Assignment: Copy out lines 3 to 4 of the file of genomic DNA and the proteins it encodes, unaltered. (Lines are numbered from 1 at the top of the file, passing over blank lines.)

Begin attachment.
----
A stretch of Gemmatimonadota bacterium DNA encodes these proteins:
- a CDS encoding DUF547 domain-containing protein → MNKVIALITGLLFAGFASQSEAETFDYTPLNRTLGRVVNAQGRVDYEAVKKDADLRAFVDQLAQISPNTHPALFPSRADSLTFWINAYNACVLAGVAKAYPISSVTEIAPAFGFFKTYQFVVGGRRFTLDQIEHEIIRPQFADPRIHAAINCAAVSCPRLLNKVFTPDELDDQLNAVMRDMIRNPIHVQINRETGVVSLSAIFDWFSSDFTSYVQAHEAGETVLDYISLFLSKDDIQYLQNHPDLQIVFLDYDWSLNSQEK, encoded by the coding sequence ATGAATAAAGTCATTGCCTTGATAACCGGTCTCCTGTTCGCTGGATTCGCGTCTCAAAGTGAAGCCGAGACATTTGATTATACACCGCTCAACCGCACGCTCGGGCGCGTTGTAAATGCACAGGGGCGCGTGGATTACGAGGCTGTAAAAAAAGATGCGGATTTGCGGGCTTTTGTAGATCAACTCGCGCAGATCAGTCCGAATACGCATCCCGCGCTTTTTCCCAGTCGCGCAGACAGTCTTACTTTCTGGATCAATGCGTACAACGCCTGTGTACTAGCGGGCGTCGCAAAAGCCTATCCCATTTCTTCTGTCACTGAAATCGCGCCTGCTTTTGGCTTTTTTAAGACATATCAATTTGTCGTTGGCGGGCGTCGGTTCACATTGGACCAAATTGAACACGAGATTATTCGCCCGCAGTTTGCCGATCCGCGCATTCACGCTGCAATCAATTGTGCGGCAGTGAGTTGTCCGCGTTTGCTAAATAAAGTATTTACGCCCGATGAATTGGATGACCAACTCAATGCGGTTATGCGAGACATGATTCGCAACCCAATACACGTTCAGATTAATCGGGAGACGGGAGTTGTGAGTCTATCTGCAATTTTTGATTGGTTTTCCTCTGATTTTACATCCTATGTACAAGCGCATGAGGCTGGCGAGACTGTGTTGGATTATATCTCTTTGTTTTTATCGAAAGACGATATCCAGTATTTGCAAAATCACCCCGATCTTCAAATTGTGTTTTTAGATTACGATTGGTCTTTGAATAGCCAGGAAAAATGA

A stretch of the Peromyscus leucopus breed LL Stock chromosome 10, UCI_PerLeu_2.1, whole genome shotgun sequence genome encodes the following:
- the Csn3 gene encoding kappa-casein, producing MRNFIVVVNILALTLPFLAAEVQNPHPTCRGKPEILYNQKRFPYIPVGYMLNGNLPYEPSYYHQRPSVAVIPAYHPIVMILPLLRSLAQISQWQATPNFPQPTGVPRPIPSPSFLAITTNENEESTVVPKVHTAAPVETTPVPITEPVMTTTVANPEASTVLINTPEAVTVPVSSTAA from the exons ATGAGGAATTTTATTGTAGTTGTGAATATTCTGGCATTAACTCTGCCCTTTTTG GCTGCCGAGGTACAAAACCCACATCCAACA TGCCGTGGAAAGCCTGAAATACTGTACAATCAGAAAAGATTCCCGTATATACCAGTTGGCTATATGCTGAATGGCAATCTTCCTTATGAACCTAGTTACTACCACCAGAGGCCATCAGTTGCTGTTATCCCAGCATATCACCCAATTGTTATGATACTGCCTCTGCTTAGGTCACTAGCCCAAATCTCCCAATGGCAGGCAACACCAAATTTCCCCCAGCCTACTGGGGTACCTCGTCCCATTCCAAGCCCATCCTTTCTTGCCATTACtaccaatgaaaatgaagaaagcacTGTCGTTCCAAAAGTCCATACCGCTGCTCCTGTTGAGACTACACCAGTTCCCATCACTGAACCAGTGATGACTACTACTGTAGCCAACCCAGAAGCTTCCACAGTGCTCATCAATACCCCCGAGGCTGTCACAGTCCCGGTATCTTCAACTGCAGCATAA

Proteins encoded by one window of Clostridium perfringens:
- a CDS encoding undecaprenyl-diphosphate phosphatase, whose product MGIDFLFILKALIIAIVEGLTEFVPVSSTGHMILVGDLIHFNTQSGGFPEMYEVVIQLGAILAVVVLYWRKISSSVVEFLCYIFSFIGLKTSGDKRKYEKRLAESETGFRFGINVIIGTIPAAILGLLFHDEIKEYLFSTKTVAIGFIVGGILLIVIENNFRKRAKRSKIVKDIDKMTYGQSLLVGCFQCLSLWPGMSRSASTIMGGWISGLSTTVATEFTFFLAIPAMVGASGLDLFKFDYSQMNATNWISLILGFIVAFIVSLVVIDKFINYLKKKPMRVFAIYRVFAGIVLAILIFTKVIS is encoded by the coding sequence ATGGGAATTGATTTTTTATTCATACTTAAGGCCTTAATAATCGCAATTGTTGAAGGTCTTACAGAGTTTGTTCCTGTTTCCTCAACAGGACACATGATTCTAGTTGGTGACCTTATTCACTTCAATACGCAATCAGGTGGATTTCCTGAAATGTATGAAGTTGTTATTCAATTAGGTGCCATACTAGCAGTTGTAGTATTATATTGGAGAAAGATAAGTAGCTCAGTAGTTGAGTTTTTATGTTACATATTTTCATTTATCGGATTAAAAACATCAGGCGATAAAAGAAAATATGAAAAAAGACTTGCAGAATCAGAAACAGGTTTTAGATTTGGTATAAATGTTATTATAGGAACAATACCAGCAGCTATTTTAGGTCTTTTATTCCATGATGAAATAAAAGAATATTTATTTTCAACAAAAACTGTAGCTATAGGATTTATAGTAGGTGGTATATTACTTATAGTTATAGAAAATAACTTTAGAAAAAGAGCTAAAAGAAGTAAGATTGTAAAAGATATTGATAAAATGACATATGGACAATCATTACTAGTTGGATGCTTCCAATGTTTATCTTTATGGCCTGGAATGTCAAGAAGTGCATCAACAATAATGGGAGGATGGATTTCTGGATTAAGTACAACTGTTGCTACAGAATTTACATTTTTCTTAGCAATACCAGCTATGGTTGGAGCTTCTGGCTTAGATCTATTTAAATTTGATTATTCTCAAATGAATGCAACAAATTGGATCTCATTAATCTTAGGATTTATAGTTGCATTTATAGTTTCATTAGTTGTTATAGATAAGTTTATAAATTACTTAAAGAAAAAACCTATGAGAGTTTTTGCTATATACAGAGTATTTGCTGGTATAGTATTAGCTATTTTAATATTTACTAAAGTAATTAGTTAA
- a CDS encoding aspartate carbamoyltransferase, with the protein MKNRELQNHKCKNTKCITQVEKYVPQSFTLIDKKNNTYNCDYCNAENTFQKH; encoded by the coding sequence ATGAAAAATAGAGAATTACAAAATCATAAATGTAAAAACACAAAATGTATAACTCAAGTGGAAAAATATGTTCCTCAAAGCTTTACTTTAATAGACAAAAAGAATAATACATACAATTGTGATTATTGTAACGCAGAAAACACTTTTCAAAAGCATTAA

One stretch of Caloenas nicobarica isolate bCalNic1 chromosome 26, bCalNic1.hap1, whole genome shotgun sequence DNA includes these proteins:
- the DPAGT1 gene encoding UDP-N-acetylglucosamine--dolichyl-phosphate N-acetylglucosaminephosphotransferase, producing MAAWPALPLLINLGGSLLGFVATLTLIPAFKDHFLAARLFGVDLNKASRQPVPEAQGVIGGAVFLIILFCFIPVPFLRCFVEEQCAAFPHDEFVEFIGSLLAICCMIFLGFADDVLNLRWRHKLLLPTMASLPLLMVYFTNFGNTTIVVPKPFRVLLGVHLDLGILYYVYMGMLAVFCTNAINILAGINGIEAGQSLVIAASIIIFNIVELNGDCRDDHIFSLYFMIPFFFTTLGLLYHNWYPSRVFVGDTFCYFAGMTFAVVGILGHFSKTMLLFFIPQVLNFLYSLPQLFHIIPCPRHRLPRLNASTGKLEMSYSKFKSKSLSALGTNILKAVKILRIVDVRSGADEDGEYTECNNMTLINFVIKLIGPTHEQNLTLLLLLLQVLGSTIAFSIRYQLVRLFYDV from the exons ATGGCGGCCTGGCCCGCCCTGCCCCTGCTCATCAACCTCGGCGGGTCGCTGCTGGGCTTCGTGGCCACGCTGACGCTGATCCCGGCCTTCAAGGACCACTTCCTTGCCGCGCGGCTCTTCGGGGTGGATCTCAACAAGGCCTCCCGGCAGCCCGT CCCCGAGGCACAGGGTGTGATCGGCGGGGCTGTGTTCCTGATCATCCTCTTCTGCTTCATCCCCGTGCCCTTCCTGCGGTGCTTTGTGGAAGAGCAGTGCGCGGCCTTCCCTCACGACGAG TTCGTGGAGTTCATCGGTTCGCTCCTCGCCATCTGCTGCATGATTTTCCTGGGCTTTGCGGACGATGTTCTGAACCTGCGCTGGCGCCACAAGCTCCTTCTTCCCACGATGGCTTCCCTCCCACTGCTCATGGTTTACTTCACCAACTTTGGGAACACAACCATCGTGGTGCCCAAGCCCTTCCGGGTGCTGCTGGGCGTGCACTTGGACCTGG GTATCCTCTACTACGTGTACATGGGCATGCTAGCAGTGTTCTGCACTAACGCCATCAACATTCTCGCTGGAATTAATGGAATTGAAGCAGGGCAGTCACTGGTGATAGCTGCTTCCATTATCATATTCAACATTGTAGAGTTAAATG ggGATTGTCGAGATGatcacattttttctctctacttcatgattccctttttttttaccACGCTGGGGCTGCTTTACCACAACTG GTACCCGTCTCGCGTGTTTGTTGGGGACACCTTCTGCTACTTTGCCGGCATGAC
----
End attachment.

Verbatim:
A stretch of the Peromyscus leucopus breed LL Stock chromosome 10, UCI_PerLeu_2.1, whole genome shotgun sequence genome encodes the following:
- the Csn3 gene encoding kappa-casein, producing MRNFIVVVNILALTLPFLAAEVQNPHPTCRGKPEILYNQKRFPYIPVGYMLNGNLPYEPSYYHQRPSVAVIPAYHPIVMILPLLRSLAQISQWQATPNFPQPTGVPRPIPSPSFLAITTNENEESTVVPKVHTAAPVETTPVPITEPVMTTTVANPEASTVLINTPEAVTVPVSSTAA from the exons ATGAGGAATTTTATTGTAGTTGTGAATATTCTGGCATTAACTCTGCCCTTTTTG GCTGCCGAGGTACAAAACCCACATCCAACA TGCCGTGGAAAGCCTGAAATACTGTACAATCAGAAAAGATTCCCGTATATACCAGTTGGCTATATGCTGAATGGCAATCTTCCTTATGAACCTAGTTACTACCACCAGAGGCCATCAGTTGCTGTTATCCCAGCATATCACCCAATTGTTATGATACTGCCTCTGCTTAGGTCACTAGCCCAAATCTCCCAATGGCAGGCAACACCAAATTTCCCCCAGCCTACTGGGGTACCTCGTCCCATTCCAAGCCCATCCTTTCTTGCCATTACtaccaatgaaaatgaagaaagcacTGTCGTTCCAAAAGTCCATACCGCTGCTCCTGTTGAGACTACACCAGTTCCCATCACTGAACCAGTGATGACTACTACTGTAGCCAACCCAGAAGCTTCCACAGTGCTCATCAATACCCCCGAGGCTGTCACAGTCCCGGTATCTTCAACTGCAGCATAA